MACs, hashes, and signatures (Windows Runtime apps)

Applies to Windows and Windows Phone

This topic discusses how message authentication codes (MACs), hashes, and signatures can be used to detect message tampering.

Message authentication codes

Encryption helps prevent an unauthorized individual from reading a message, but it does not prevent that individual from tampering with the message. An altered message, even if the alteration results in nothing but nonsense, can have real costs. A message authentication code (MAC) helps prevent message tampering. For example, consider the following scenario:

  • Bob and Alice share a secret key and agree on a MAC function to use.
  • Bob creates a message and inputs the message and the secret key into a MAC function to retrieve a MAC value.
  • Bob sends the [unencrypted] message and the MAC value to Alice over a network.
  • Alice uses the secret key and the message as input to the MAC function. She compares the generated MAC value to the MAC value sent by Bob. If they are the same, the message was not changed in transit.

Note that Eve, a third party eavesdropping on the conversation between Bob and Alice, cannot effectively manipulate the message. Eve does not have access to the private key and cannot, therefore, create a MAC value which would make the tampered message appear legitimate to Alice.

Creating a message authentication code ensures only that the original message was not altered and, by using a shared secret key, that the message hash was signed by someone with access to that private key.

You can use the MacAlgorithmProvider to enumerate the available MAC algorithms and generate a symmetric key. You can use static methods on the CryptographicEngine class to perform the necessary encryption that creates the MAC value.

Digital signatures are the public key equivalent of private key message authentication codes (MACs). Although MACs use private keys to enable a message recipient to verify that a message has not been altered during transmission, signatures use a private/public key pair.

Hashes

A cryptographic hash function takes an arbitrarily long block of data and returns a fixed-size bit string. Hash functions are typically used when signing data. Because most public key signature operations are computationally intensive, it is typically more efficient to sign (encrypt) a message hash than it is to sign the original message. The following procedure represents a common, albeit simplified, scenario:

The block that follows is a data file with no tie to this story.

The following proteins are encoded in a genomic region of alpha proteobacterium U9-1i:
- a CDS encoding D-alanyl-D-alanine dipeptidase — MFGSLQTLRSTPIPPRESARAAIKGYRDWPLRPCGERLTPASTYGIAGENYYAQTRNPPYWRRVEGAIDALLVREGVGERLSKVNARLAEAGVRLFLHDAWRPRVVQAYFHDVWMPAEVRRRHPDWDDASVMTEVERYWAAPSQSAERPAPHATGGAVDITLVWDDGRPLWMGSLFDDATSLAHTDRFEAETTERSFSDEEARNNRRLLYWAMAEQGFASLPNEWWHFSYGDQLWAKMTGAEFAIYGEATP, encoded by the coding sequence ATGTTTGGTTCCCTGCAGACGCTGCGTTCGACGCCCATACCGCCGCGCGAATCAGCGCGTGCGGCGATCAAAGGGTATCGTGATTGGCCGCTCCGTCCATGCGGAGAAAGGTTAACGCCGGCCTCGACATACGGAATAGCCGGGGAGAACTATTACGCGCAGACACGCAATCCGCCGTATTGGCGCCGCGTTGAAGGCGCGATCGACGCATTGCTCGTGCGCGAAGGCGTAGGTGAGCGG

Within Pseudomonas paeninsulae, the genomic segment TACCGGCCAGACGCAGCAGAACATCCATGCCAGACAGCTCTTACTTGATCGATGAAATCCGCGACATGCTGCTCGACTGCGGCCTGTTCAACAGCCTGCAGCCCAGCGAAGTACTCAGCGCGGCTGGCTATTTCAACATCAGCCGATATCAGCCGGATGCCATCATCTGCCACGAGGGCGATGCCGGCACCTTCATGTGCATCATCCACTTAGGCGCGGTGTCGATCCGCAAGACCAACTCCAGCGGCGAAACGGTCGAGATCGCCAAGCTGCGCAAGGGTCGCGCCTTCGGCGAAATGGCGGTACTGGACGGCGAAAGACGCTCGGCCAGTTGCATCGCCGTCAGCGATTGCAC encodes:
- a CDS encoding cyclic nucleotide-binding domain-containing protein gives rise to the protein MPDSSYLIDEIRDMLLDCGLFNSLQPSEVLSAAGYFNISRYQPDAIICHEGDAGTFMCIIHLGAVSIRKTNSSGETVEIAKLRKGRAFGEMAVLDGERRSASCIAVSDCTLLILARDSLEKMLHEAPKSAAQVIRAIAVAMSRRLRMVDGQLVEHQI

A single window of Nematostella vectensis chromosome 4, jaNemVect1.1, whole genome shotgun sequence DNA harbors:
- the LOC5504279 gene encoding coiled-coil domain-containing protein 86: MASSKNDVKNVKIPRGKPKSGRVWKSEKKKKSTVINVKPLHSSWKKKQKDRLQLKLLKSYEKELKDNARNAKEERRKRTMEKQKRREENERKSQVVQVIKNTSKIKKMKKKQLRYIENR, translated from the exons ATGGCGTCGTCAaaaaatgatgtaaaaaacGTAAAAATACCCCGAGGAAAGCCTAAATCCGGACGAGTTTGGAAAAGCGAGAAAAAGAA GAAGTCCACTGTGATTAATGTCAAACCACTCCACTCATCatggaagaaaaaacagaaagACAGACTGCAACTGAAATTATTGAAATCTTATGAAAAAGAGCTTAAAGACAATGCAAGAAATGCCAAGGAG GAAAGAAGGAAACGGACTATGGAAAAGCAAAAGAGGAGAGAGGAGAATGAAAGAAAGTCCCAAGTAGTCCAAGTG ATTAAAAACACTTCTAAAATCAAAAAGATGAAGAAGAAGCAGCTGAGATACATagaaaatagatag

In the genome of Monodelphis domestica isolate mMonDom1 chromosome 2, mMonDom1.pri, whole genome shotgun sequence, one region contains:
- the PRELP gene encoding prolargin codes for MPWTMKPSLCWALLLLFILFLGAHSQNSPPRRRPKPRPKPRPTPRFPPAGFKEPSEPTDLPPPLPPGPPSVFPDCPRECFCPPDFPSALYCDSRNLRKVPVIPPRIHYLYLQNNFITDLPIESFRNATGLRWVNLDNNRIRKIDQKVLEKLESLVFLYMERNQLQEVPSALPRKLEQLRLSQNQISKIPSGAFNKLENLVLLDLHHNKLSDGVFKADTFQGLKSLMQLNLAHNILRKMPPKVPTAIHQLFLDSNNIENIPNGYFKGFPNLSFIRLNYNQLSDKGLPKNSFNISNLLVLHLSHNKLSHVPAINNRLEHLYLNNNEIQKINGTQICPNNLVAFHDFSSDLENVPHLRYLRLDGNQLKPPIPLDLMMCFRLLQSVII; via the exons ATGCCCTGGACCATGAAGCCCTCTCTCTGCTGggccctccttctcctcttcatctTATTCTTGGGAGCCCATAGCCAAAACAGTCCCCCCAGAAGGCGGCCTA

• Alice creates a key pair, keeps her private key secret and publishes her public key by using a trusted certification authority.
  • Alice creates a message, hashes it, signs the hash by using her private key, and sends the (unencrypted) message and the signature to Bob.
  • Bob retrieves Alice's public key and decrypts the signature to retrieve Alice's hash.
  • Bob hashes the message he received from Alice and compares the hash he computed to the decrypted hash. If the hashes are the same, Bob is fairly certain that the message from Alice has not been altered.

Note that Alice sent an unencrypted message. Only the hash was encrypted. The procedure ensures only that the original message was not altered and, by using Alice's public key, that the message hash was signed by someone with access to Alice's private key, presumably Alice.

You can use the HashAlgorithmProvider class to enumerate the available hash algorithms and create a CryptographicHash value.

Digital signatures are the public key equivalent of private key message authentication codes (MACs). Whereas MACs use private keys to enable a message recipient to verify that a message has not been altered during transmission, signatures use a private/public key pair.

Digital signatures

Digital signatures are the public key equivalent of private key message authentication codes (MACs). Whereas MACs use private keys to enable a message recipient to verify that a message has not been altered during transmission, signatures use a private/public key pair.

Because most public key signature operations are computationally intensive, however, it is typically more efficient to sign (encrypt) a message hash than it is to sign the original message. The sender creates a message hash, signs it, and sends both the signature and the (unencrypted) message. The recipient calculates a hash over the message, decrypts the signature, and compares the decrypted signature to the hash value. If they match, the recipient can be fairly certain that the message did, in fact, come from the sender and was not altered during transmission.

Signing ensures only that the original message was not altered and, by using the sender's public key, that the message hash was signed by someone with access to the private key.

You can use an AsymmetricKeyAlgorithmProvider object to enumerate the available signature algorithms and generate or import a key pair. You can use static methods on the CryptographicHash class to sign a message or verify a signature.

Related topics

Cryptography

 

 

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